It’s been labelled ‘the Earth’s final round-up’. Investors are seeking to annex forests and farmland, anticipating food shortages, dwindling oil stocks and poor financial returns elsewhere.
We are four years into the phenomenon. And while the pace has slowed, the global rush for land in the developing world is still on. In next month’s issue of New Internationalist, we travel to Mozambique – one of Africa’s fastest-growing economies, where the drive to investment is intense. We meet rural communities dispossessed by powerful companies, speak to subsistence farmers at odds with Scandinavian foresters,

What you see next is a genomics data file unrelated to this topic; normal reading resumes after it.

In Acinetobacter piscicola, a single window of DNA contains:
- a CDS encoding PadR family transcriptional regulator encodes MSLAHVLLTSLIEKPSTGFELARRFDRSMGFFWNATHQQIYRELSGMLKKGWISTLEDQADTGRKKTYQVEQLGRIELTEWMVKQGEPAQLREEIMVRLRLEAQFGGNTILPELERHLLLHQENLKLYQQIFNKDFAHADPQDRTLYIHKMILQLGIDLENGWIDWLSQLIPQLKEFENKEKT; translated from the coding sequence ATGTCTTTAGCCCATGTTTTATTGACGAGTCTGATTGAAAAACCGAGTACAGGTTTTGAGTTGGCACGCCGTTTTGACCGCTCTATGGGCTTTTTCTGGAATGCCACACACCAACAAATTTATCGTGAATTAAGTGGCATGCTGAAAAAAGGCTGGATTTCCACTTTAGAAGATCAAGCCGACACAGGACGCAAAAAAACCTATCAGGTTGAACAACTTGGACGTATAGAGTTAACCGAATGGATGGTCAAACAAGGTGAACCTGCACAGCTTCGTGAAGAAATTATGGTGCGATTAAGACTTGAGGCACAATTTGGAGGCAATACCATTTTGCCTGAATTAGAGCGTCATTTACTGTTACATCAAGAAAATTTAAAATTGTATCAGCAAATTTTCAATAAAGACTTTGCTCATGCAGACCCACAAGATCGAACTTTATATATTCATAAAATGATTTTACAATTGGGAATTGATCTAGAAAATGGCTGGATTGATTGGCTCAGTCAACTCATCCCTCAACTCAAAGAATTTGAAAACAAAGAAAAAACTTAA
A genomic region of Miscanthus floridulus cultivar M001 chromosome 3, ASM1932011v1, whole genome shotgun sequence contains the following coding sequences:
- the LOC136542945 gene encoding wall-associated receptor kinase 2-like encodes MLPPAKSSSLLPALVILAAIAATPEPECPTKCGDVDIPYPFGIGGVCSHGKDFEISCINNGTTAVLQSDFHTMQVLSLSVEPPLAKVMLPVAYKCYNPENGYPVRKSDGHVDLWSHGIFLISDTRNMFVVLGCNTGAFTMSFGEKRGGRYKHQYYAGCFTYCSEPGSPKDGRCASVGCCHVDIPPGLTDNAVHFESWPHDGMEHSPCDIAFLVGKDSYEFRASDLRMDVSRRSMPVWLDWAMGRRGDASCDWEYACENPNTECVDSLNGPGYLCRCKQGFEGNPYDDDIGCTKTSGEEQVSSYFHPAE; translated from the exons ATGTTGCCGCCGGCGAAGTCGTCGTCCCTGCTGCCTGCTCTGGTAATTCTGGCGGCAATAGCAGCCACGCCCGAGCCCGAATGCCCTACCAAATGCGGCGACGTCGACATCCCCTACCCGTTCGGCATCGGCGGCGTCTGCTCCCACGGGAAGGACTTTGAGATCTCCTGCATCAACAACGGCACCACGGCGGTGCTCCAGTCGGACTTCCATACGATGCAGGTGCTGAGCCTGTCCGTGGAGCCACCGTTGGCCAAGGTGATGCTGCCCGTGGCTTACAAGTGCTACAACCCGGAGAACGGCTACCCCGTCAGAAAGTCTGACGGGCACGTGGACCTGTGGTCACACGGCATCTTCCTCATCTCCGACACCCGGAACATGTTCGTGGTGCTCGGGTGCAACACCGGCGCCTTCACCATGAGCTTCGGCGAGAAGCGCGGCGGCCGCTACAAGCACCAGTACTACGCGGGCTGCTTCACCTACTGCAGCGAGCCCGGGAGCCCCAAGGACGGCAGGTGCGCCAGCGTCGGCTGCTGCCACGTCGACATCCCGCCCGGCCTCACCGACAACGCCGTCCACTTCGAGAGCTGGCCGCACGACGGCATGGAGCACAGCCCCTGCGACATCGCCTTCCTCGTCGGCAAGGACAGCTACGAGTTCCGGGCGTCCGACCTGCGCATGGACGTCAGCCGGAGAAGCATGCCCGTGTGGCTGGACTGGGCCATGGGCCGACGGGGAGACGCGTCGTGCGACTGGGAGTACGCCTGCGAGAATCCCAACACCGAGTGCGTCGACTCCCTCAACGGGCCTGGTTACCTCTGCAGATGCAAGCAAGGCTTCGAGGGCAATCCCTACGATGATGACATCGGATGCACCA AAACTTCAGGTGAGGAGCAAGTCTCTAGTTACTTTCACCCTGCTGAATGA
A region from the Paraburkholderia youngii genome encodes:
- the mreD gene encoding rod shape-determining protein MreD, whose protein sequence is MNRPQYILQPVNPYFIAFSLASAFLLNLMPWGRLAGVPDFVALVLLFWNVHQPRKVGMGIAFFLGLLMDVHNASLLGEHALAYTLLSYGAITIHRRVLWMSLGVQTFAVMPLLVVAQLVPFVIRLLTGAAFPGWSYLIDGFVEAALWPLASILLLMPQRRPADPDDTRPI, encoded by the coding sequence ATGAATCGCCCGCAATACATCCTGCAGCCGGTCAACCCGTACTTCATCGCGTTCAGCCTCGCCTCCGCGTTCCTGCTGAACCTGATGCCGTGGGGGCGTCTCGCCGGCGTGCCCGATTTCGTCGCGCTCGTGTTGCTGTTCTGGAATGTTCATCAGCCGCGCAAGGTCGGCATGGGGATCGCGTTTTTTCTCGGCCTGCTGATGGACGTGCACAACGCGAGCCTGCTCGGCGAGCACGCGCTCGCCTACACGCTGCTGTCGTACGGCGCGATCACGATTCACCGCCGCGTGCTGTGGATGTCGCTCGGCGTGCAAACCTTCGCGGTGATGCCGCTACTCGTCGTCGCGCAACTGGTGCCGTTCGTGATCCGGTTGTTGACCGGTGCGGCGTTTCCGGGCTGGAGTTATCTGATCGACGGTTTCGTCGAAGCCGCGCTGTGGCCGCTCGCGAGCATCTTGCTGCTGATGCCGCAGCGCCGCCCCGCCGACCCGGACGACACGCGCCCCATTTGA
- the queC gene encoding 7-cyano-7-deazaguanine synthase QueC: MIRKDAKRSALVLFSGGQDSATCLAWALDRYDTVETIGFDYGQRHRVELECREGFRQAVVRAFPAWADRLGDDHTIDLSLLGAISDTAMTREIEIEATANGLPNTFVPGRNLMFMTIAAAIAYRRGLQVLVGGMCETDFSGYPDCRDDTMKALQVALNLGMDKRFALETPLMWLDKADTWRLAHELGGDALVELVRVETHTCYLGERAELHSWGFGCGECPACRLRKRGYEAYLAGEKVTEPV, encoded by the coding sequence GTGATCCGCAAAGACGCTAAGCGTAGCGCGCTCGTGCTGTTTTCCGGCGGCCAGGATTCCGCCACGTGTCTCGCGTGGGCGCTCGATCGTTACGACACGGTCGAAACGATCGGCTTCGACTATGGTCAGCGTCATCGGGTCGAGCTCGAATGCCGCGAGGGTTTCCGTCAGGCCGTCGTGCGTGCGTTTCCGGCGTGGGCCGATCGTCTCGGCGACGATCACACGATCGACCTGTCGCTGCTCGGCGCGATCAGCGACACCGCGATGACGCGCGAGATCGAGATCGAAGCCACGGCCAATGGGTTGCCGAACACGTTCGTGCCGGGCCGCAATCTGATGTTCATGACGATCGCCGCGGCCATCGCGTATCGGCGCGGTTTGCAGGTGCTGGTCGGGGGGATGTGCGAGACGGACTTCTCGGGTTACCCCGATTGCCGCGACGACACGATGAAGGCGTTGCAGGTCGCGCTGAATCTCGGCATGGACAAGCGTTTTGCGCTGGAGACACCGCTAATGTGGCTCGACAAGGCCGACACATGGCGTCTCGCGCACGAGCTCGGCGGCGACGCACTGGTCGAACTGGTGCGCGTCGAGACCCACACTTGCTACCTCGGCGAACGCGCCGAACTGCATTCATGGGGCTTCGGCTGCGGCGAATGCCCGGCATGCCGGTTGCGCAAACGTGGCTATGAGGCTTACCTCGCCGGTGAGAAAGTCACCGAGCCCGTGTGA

Indian rice giants and biofuel projects. But, as well as the woes, we will hear about growing South-South resistance to unbalanced deals.
Land grabs lie at the heart of development debates today. Will Majority World nations take the easy option, outsourcing agriculture and buying into the quick-fix private-sector promise to end poverty? Or will they tackle
hunger direct, by supporting long-neglected smallholder farmers? Do ‘win-win’ deals even exist? The path that governments choose will determine whether the peasants of today hold on to community land rights or become landless labourers of the future.